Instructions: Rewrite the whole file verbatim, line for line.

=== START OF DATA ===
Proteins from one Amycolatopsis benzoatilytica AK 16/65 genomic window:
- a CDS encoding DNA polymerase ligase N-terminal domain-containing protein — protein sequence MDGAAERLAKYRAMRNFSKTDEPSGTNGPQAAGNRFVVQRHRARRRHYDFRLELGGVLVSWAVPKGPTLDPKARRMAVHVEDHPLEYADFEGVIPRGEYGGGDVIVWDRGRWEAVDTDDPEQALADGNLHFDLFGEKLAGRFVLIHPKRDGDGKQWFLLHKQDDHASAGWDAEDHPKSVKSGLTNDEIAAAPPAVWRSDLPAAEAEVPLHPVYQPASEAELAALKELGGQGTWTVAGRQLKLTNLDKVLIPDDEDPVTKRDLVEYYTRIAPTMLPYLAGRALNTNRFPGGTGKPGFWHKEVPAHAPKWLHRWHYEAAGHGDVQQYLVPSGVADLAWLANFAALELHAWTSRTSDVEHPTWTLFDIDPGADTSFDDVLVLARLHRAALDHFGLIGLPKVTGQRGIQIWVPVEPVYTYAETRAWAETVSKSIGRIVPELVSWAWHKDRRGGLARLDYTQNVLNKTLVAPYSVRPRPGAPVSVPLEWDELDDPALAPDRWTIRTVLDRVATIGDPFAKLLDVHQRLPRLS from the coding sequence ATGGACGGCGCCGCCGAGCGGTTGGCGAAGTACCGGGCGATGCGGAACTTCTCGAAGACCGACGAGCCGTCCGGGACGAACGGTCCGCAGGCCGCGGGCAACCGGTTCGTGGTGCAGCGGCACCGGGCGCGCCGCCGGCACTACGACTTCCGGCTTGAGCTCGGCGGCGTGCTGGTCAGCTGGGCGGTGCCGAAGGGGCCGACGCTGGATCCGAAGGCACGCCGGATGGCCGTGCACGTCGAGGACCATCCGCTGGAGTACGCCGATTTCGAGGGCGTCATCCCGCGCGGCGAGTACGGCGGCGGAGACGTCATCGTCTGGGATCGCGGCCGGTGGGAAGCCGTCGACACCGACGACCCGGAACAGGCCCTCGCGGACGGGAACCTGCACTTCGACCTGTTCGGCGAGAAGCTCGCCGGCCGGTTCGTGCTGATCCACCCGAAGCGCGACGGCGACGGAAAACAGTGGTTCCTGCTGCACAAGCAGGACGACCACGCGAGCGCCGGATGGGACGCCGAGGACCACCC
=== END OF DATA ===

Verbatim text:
Proteins from one Amycolatopsis benzoatilytica AK 16/65 genomic window:
- a CDS encoding DNA polymerase ligase N-terminal domain-containing protein — protein sequence MDGAAERLAKYRAMRNFSKTDEPSGTNGPQAAGNRFVVQRHRARRRHYDFRLELGGVLVSWAVPKGPTLDPKARRMAVHVEDHPLEYADFEGVIPRGEYGGGDVIVWDRGRWEAVDTDDPEQALADGNLHFDLFGEKLAGRFVLIHPKRDGDGKQWFLLHKQDDHASAGWDAEDHPKSVKSGLTNDEIAAAPPAVWRSDLPAAEAEVPLHPVYQPASEAELAALKELGGQGTWTVAGRQLKLTNLDKVLIPDDEDPVTKRDLVEYYTRIAPTMLPYLAGRALNTNRFPGGTGKPGFWHKEVPAHAPKWLHRWHYEAAGHGDVQQYLVPSGVADLAWLANFAALELHAWTSRTSDVEHPTWTLFDIDPGADTSFDDVLVLARLHRAALDHFGLIGLPKVTGQRGIQIWVPVEPVYTYAETRAWAETVSKSIGRIVPELVSWAWHKDRRGGLARLDYTQNVLNKTLVAPYSVRPRPGAPVSVPLEWDELDDPALAPDRWTIRTVLDRVATIGDPFAKLLDVHQRLPRLS from the coding sequence ATGGACGGCGCCGCCGAGCGGTTGGCGAAGTACCGGGCGATGCGGAACTTCTCGAAGACCGACGAGCCGTCCGGGACGAACGGTCCGCAGGCCGCGGGCAACCGGTTCGTGGTGCAGCGGCACCGGGCGCGCCGCCGGCACTACGACTTCCGGCTTGAGCTCGGCGGCGTGCTGGTCAGCTGGGCGGTGCCGAAGGGGCCGACGCTGGATCCGAAGGCACGCCGGATGGCCGTGCACGTCGAGGACCATCCGCTGGAGTACGCCGATTTCGAGGGCGTCATCCCGCGCGGCGAGTACGGCGGCGGAGACGTCATCGTCTGGGATCGCGGCCGGTGGGAAGCCGTCGACACCGACGACCCGGAACAGGCCCTCGCGGACGGGAACCTGCACTTCGACCTGTTCGGCGAGAAGCTCGCCGGCCGGTTCGTGCTGATCCACCCGAAGCGCGACGGCGACGGAAAACAGTGGTTCCTGCTGCACAAGCAGGACGACCACGCGAGCGCCGGATGGGACGCCGAGGACCACCC